Monetary policy is the process by which the central bank targets economic measures such as inflation, unemployment and GDP in order to optimize the performance of the economy. This is mainly performed through controlling the supply of the money it creates, targeting interest rates, lending and asset purchases or sales.
Actions such as direct transfers of money to people are considered fiscal policy and not monetary policy under the conventional definition. Transfers to the public by central banks would better be defined as monetary policy if the monetary authority is creating new money and issuing it to people directly. If a transfer is fiscal then an asset purchase must also be fiscal because when purchasing an asset money needs to be transferred to the asset seller. Therefore a transfer may be fiscal or monetary policy depending on who performs it. If the transfer money was initially sourced from government taxation or borrowing then it is fiscal policy. If the transfer was directly performed by the central bank and the funds where created by the central bank then this constitutes monetary policy.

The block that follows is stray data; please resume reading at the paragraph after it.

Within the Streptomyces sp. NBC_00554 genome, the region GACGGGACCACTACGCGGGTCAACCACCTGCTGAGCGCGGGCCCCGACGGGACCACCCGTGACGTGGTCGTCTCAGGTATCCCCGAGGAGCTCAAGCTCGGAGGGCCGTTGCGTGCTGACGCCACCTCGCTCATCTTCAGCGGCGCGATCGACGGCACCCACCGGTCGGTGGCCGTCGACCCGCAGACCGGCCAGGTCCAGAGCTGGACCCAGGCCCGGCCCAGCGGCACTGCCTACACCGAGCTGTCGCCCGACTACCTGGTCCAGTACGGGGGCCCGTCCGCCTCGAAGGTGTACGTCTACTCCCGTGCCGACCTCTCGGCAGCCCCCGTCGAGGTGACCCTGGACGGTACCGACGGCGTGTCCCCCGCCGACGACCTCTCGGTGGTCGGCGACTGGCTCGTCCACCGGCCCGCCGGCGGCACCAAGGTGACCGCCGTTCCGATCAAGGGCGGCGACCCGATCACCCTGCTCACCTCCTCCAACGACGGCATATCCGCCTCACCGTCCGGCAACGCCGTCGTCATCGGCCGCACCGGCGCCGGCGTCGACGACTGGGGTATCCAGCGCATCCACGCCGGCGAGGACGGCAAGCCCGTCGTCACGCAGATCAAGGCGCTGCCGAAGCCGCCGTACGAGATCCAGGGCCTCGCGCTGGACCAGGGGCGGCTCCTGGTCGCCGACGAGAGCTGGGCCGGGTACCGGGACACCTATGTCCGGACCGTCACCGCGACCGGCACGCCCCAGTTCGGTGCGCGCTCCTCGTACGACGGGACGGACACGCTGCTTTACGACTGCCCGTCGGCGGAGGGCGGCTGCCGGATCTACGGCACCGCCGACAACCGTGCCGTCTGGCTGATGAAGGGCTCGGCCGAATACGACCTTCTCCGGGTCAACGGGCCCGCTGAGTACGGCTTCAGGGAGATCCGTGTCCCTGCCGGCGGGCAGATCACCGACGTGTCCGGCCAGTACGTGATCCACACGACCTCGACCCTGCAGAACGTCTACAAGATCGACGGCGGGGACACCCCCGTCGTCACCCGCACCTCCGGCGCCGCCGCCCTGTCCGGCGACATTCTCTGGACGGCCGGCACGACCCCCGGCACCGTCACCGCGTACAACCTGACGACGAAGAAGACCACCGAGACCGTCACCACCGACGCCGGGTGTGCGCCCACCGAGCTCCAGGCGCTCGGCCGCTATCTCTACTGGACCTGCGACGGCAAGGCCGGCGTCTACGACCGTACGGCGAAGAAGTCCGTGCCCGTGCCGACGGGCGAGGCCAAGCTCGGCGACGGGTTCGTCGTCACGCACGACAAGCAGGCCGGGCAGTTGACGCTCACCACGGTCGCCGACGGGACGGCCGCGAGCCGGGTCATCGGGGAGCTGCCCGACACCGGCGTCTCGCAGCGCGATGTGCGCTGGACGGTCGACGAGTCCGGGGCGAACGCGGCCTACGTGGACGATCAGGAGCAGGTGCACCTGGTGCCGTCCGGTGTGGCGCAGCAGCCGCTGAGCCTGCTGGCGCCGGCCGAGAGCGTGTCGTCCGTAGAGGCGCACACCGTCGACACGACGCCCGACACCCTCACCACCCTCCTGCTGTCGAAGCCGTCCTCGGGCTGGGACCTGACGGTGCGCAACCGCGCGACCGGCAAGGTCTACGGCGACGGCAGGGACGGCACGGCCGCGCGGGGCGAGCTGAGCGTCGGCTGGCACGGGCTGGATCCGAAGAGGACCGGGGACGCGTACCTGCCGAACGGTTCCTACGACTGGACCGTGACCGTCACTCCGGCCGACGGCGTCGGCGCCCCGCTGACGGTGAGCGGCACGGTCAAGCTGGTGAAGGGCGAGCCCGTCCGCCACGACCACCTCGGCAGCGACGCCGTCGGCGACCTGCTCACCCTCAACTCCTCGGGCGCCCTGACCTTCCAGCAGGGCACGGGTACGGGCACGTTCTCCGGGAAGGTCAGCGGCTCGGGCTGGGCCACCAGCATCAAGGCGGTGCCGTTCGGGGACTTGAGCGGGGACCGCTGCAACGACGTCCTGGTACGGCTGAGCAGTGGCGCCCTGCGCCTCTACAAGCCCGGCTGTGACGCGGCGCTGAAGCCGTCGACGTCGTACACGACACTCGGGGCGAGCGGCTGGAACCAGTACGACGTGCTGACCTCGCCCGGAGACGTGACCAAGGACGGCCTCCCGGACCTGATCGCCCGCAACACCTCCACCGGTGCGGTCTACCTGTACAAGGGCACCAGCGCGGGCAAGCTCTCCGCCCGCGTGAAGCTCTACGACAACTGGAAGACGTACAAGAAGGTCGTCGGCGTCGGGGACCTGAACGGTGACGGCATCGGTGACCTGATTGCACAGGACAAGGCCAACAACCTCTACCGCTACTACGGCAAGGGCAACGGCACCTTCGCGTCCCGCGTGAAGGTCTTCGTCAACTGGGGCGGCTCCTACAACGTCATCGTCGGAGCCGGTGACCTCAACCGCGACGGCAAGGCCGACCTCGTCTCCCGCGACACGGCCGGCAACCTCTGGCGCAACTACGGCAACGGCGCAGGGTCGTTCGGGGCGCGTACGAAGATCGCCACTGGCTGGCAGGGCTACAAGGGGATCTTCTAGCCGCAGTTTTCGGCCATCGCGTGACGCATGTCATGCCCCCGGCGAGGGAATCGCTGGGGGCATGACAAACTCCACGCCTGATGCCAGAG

In an unprecedented instance where temporary contractions of the monetary base are inadequate and the central bank has to permanently contract the money supply through directly imposing transaction costs/taxes these should also be termed monetary policy. If the purpose of the policy is to remove money from circulation and this policy is performed by the monetary authority then it is monetary not fiscal even if this involves taxation. The central bank could levy transaction costs or any type of tax if it had authority use the taxation office as its collection agent just as the executive arm of government.